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Minister praises Catholic seafarers' charity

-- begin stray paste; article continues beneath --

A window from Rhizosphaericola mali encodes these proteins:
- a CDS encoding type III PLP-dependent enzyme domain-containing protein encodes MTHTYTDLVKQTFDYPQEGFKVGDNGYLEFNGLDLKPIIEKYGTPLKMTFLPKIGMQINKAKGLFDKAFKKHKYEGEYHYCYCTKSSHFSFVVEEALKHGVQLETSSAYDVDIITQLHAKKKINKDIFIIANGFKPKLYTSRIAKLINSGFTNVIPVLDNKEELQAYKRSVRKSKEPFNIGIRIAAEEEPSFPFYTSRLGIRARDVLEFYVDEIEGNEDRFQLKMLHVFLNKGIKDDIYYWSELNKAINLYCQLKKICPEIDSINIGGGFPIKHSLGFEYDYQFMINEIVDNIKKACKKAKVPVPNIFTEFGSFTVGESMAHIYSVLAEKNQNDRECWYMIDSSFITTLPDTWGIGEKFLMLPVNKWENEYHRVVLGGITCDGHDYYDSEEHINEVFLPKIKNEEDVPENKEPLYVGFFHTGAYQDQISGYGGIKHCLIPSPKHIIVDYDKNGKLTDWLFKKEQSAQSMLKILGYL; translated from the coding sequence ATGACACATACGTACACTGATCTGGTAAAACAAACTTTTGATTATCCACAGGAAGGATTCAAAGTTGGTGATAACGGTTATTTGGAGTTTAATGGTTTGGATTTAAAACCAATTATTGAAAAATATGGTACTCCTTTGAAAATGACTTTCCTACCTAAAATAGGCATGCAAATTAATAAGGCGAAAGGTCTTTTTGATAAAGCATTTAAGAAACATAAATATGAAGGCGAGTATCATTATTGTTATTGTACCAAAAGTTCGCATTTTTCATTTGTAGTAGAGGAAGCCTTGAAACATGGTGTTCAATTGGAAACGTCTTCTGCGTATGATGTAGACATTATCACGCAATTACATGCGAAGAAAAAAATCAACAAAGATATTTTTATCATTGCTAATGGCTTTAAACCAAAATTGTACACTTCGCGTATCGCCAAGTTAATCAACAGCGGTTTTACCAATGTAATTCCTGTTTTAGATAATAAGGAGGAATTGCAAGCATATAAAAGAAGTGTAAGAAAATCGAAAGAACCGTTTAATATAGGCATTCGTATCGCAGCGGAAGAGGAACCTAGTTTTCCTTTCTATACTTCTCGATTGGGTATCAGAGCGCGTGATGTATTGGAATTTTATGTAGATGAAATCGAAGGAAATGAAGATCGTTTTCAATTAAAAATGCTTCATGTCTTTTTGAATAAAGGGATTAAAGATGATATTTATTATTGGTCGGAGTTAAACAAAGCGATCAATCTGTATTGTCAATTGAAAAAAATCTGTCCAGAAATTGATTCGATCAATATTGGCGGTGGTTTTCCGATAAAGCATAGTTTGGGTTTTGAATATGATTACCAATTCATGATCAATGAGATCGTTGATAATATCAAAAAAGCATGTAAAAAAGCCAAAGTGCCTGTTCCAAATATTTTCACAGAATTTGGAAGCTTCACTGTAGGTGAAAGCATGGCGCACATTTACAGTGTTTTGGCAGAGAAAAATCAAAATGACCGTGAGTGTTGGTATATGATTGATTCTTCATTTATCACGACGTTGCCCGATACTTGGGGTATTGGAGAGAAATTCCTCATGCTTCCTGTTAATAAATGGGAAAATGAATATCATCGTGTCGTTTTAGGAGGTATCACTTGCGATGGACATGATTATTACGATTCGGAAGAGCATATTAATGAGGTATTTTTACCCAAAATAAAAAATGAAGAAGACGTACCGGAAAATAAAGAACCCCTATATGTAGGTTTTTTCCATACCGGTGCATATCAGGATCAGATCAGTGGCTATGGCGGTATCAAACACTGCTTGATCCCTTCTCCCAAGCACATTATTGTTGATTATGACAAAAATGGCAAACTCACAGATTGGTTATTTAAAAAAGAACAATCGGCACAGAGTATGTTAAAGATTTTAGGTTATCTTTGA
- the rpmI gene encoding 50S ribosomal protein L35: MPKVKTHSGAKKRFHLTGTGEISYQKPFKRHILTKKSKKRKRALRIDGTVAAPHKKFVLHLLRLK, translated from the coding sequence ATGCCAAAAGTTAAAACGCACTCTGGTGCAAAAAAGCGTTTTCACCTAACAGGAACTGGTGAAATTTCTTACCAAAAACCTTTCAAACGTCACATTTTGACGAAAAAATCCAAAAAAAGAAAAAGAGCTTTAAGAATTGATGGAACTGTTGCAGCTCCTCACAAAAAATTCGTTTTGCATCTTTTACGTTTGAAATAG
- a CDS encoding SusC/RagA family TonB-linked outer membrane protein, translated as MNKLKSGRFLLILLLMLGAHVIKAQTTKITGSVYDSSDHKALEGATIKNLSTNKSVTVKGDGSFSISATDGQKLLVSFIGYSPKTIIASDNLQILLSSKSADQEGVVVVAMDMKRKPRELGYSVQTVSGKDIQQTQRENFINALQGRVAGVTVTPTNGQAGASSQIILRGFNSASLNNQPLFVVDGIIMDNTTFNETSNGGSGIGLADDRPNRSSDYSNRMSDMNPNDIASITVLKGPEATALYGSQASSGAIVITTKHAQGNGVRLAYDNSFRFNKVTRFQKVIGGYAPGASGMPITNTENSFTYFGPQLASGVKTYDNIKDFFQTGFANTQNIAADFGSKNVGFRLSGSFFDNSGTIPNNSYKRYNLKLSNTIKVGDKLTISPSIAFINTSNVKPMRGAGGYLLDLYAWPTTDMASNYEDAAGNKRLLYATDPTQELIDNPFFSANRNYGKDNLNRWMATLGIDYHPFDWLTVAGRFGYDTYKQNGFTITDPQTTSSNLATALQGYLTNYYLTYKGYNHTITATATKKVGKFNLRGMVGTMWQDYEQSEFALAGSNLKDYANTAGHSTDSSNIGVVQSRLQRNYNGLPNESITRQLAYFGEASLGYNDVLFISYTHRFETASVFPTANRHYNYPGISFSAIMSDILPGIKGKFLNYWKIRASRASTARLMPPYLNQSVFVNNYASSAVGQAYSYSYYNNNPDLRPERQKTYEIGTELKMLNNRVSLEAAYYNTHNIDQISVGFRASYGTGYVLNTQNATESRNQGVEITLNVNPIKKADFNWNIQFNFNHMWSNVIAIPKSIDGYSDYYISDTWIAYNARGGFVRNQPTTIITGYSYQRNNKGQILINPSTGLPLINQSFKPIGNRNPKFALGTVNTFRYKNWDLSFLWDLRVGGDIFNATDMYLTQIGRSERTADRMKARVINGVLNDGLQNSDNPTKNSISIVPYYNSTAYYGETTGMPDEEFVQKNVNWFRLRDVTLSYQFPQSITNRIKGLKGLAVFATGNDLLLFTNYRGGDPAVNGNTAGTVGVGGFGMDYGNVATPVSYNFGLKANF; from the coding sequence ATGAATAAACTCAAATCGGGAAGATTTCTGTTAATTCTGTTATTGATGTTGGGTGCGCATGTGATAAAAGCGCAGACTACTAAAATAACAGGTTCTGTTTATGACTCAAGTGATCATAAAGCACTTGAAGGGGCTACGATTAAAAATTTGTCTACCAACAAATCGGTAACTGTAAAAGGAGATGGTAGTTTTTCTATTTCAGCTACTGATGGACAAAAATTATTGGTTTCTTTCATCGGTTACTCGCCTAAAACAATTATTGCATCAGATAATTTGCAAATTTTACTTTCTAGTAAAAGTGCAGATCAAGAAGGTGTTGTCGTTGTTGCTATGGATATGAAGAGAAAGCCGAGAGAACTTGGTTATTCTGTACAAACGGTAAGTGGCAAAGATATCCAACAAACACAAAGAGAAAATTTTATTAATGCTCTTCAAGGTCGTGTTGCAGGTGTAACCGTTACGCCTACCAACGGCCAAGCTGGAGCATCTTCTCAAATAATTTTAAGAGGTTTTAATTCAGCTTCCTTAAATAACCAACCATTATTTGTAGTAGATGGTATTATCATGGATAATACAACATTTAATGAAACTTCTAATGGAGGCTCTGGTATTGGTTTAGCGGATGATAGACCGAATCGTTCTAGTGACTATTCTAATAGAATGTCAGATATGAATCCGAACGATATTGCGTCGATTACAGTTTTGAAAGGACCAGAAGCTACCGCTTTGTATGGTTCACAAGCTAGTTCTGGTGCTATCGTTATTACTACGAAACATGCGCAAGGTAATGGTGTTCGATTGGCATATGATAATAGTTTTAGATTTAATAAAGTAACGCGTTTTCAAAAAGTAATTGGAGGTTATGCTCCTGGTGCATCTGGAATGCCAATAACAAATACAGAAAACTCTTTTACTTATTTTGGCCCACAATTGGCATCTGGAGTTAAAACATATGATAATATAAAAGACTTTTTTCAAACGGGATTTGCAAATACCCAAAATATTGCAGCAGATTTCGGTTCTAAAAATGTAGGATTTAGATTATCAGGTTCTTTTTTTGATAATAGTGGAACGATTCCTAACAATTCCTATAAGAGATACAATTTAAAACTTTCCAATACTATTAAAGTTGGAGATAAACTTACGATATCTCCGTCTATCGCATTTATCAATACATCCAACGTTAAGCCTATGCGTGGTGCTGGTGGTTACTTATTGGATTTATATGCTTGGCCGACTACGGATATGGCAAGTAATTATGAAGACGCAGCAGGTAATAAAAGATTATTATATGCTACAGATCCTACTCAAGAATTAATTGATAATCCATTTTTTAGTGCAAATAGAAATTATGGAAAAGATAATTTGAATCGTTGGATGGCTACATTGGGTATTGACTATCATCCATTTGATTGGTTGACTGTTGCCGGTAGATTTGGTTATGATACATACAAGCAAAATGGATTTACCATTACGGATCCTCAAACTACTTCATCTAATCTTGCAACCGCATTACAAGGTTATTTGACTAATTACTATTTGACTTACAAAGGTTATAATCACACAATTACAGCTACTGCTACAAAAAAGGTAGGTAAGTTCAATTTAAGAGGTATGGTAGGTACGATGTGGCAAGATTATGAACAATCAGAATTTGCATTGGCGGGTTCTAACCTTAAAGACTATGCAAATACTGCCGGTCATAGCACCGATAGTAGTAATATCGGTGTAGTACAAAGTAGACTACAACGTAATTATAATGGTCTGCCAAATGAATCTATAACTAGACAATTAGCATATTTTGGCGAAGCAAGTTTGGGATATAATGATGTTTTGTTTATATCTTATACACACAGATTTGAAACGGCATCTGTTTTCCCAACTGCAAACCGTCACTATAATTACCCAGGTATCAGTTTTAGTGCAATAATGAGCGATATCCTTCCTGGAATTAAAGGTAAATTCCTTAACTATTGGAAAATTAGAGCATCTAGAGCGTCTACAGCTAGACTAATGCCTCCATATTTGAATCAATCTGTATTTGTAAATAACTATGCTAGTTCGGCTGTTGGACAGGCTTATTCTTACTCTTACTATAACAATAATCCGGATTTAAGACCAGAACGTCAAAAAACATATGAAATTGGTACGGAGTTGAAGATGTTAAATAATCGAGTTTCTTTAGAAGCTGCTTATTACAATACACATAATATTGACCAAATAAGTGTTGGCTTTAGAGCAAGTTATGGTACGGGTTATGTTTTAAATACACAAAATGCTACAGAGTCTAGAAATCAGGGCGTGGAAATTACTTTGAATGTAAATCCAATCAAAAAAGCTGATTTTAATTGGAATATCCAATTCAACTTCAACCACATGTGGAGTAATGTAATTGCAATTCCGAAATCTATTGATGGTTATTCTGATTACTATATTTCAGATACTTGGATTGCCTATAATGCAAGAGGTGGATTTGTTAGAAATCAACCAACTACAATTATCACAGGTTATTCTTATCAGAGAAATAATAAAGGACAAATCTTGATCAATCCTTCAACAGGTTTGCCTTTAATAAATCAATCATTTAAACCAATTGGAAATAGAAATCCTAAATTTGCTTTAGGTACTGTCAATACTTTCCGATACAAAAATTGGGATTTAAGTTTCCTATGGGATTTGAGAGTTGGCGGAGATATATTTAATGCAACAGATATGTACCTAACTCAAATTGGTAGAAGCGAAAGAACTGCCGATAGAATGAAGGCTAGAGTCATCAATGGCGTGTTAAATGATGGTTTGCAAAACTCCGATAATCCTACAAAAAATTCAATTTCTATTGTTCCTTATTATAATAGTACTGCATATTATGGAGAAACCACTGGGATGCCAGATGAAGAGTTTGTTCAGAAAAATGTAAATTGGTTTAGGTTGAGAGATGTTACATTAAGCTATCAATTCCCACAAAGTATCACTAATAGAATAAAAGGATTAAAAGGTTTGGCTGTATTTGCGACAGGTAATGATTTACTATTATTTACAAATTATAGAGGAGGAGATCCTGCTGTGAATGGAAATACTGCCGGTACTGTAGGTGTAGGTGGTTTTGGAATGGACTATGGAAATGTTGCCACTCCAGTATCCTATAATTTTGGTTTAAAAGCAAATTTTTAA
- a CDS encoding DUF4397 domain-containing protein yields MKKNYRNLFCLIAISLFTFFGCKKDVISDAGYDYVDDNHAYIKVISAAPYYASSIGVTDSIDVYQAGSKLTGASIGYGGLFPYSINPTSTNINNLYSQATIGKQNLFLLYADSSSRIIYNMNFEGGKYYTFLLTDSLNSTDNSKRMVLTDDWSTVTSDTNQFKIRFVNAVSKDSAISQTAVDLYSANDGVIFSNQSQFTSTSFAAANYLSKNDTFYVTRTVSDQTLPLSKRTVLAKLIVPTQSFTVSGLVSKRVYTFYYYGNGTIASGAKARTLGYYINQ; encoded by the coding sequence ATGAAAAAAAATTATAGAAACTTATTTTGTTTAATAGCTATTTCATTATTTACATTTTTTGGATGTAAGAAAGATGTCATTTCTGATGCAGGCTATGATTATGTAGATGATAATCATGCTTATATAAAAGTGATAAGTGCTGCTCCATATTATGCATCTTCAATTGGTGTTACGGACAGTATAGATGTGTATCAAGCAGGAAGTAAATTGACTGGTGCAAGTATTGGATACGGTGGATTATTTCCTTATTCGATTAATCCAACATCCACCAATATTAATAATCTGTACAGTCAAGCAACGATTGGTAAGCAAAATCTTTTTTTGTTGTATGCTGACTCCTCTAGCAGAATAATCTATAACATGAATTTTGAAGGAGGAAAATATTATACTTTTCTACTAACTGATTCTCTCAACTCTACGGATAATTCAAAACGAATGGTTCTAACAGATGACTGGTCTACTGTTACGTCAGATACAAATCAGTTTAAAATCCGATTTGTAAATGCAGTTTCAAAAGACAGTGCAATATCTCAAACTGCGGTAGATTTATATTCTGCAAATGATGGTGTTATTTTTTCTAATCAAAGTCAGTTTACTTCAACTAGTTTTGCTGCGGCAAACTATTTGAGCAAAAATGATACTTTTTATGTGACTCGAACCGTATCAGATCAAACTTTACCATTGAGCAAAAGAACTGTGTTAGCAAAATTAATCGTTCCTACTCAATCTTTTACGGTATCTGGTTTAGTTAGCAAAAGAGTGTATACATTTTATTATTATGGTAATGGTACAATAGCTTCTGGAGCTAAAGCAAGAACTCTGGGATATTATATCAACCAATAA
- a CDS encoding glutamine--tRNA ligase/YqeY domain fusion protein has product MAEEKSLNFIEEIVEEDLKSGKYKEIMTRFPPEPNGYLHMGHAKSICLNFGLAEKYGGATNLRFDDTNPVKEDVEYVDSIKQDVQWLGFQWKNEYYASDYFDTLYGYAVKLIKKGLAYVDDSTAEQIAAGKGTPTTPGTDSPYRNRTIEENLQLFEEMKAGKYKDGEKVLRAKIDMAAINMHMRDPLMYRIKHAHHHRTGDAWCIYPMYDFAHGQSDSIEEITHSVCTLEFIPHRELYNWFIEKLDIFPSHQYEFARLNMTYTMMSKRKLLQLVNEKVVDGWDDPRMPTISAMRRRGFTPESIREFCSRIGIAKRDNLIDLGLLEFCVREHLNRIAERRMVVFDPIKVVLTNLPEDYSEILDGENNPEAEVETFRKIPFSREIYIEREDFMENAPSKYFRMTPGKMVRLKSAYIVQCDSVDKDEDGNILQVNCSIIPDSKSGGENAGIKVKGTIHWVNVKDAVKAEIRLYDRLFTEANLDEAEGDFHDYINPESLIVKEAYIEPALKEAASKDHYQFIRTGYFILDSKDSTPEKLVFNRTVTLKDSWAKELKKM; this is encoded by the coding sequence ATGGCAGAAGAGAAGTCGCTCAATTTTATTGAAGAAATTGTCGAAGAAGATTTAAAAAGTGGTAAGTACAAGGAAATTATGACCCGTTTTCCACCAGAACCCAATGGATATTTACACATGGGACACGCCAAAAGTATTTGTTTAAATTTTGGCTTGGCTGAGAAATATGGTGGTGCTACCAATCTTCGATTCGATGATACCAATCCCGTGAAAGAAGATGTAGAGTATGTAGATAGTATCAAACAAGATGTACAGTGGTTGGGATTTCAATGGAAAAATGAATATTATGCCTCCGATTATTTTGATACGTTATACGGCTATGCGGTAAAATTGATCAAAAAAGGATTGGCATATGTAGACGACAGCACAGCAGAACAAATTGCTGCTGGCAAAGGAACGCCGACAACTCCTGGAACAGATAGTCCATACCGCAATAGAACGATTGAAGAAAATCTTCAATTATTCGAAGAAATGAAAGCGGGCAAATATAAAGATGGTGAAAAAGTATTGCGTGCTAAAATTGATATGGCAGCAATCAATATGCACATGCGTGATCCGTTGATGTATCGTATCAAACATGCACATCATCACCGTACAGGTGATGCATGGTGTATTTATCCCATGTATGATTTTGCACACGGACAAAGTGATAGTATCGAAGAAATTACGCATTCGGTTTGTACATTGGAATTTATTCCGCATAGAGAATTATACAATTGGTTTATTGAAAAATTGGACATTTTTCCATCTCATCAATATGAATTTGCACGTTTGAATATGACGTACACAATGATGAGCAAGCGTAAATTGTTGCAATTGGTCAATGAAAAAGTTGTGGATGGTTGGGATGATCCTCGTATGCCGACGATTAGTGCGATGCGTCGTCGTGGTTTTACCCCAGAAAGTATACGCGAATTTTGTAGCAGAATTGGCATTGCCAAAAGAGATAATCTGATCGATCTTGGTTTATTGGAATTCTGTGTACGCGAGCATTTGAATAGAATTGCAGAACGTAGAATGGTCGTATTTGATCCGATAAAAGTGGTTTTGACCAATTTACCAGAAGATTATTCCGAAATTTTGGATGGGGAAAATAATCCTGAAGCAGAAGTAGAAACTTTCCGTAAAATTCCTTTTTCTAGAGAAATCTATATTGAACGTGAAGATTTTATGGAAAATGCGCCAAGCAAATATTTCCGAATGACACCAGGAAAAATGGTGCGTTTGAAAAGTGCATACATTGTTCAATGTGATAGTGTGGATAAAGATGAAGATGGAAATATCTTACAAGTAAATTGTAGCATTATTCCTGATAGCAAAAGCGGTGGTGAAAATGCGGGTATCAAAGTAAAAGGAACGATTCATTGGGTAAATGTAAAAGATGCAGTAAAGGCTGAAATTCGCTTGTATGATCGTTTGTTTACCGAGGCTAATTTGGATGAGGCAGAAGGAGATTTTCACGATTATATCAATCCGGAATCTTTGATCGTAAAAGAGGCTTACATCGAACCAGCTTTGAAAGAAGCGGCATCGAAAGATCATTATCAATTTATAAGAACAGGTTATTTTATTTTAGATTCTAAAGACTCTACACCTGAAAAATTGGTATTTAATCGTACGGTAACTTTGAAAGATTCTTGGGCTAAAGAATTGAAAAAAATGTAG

Modern shipping methods mean that many ships' crews can go for up to a year without seeing their families. When their ships do dock somewhere, they often only have a few hours on land before continuing their journeys. Dr Stephen Ladyman MP, The Minister of State for Transport, praised the "vital" work of the Apostleship of the Sea (AOS) in providing practical and pastoral support for seafarers around the world. Dr Ladyman was speaking on a visit to the AOS chaplaincy team in Sheerness Docks, part of the Port of Medway, on Wednesday. Together with AOS Chaplain, Deacon Daniel Mulcahy, he went on board the Ice Ranger, a Cayman Islands-registered refrigerated cargo ship which was importing fruit from South Africa. The Polish captain took him on a tour of the ship and he met members of the crew from various Eastern European countries. The Minister also visited the communications room opened recently by AOS. Based inside a spare port building it has three telephone booths for seafarers to use to call loved ones back home during their short time ashore. Later he met Commodore Chris York, AOS National Director, who briefed him on the work of AOS and the importance of recognising the rights and vulnerability of seafarers. Dr Ladyman said: "The difficulties mariners face as they work away from home for long periods are often overlooked, and so I congratulate AOS and their teams of volunteers for filling this gap by being there in port to welcome seafarers." Source: AOS